Rep. Jim Trujillo of Santa Fe in Denver hospital

State Rep. Jim Trujillo, D-Santa Fe, remained in a Denver hospital Tuesday for treatment of a heart condition. Trujillo, 77, was flown to Denver last week.

Jim Trujillo

Courtesy photo

Jim Trujillo

He couldn’t be reached for comment, but House Speaker Brian Egolf said Tuesday that Trujillo is out of the intensive care unit and is “up walking and talking.”

“My understanding is that he is doing well and should be out of the hospital this week,” said Egolf, D-Santa Fe. “I am not sure when he will be back in Santa Fe, but we are hoping in the next 10 days or so.”

Trujillo is chairman of the House Taxation and Revenue Committee. In his absence, Egolf has appointed Rep. Carl Trujillo, D-Santa Fe, as acting chairman of that committee. Carl Trujillo is Jim Trujillo’s nephew.

Jim Trujillo has been a House member since being appointed to fill a vacancy in the south-side Santa Fe district in January 2003. He has since been elected six times.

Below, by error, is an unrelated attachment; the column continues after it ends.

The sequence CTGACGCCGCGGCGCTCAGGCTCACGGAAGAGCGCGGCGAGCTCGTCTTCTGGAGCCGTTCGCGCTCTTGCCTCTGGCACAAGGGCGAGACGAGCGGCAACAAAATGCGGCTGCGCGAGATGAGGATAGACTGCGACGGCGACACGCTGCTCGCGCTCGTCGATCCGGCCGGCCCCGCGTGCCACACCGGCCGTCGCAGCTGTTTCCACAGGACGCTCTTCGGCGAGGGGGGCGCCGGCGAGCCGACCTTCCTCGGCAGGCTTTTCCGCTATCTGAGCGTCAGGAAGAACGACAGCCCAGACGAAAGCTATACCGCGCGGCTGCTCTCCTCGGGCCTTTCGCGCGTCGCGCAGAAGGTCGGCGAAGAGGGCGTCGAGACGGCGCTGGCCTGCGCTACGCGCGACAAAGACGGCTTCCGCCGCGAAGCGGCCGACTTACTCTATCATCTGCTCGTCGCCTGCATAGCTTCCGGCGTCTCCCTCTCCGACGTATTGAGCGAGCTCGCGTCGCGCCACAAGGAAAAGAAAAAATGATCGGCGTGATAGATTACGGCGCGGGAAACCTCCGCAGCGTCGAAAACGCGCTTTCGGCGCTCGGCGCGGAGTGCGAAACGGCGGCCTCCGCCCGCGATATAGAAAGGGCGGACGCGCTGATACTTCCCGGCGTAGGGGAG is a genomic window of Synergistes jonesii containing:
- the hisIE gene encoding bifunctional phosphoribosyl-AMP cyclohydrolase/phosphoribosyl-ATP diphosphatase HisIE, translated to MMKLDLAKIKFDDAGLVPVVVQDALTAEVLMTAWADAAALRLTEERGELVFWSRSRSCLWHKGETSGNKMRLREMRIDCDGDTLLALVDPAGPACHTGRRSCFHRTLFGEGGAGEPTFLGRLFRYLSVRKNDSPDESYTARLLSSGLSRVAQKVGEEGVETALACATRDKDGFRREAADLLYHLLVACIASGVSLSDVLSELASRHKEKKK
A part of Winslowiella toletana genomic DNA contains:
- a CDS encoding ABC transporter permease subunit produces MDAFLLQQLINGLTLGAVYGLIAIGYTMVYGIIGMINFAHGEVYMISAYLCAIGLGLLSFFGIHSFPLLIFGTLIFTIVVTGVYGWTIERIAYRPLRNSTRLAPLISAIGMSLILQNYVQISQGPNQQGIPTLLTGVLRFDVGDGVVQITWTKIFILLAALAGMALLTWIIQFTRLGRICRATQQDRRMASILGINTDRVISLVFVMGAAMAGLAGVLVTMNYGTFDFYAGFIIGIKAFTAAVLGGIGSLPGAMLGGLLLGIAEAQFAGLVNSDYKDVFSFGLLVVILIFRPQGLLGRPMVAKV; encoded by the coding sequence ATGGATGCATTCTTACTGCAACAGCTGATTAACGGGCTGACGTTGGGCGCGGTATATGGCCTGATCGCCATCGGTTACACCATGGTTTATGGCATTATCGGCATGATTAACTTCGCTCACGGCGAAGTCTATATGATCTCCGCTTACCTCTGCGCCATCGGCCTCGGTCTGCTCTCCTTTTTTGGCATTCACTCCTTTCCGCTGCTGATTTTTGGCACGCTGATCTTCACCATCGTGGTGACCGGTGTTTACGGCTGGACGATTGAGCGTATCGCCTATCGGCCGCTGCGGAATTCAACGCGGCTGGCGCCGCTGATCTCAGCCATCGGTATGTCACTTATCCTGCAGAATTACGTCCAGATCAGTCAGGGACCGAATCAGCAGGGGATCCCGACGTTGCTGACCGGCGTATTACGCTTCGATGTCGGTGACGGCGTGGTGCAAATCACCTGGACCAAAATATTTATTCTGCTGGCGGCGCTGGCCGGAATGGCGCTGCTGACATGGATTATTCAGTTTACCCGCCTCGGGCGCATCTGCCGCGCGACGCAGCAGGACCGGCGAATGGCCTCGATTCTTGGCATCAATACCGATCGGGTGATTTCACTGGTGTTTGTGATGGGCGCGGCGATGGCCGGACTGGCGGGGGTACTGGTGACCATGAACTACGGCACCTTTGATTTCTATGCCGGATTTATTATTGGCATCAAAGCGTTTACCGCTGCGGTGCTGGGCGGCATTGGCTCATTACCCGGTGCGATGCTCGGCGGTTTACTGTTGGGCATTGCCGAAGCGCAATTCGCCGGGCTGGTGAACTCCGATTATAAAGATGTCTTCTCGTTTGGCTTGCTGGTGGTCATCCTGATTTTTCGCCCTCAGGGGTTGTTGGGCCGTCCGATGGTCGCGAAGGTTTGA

This legislative session has been hard on older lawmakers from Northern New Mexico. In late January, Rep. Nick Salazar, D-Ohkay Owingeh, was treated at Christus St. Vincent Regional Medical Center for an unspecified illness. The 87-year-old lawmaker, who has been in office since 1973, has since returned to the Capitol.

And former Rep. Luciano “Lucky” Varela, a Santa Fe Democrat who retired last year after serving 30 years in the House of Representatives, was admitted in January to Christus St. Vincent’s intensive care unit, where doctors placed a stent in his heart. Varela is 81.

This article comes from The Santa Fe New Mexican. NMPolitics.net is paying for the rights to publish articles about the 2017 legislative session from the newspaper. Help us cover the cost by making a donation to NMPolitics.net.

Contact Steve Terrell at (505) 986-3037 or [email protected]. Read his political blog at santafenewmexican.com/news/blogs/politics.

This BBSNews article was syndicated from NMPolitics.net, and written by Heath Haussamen, NMPolitics.net. Read the original article here.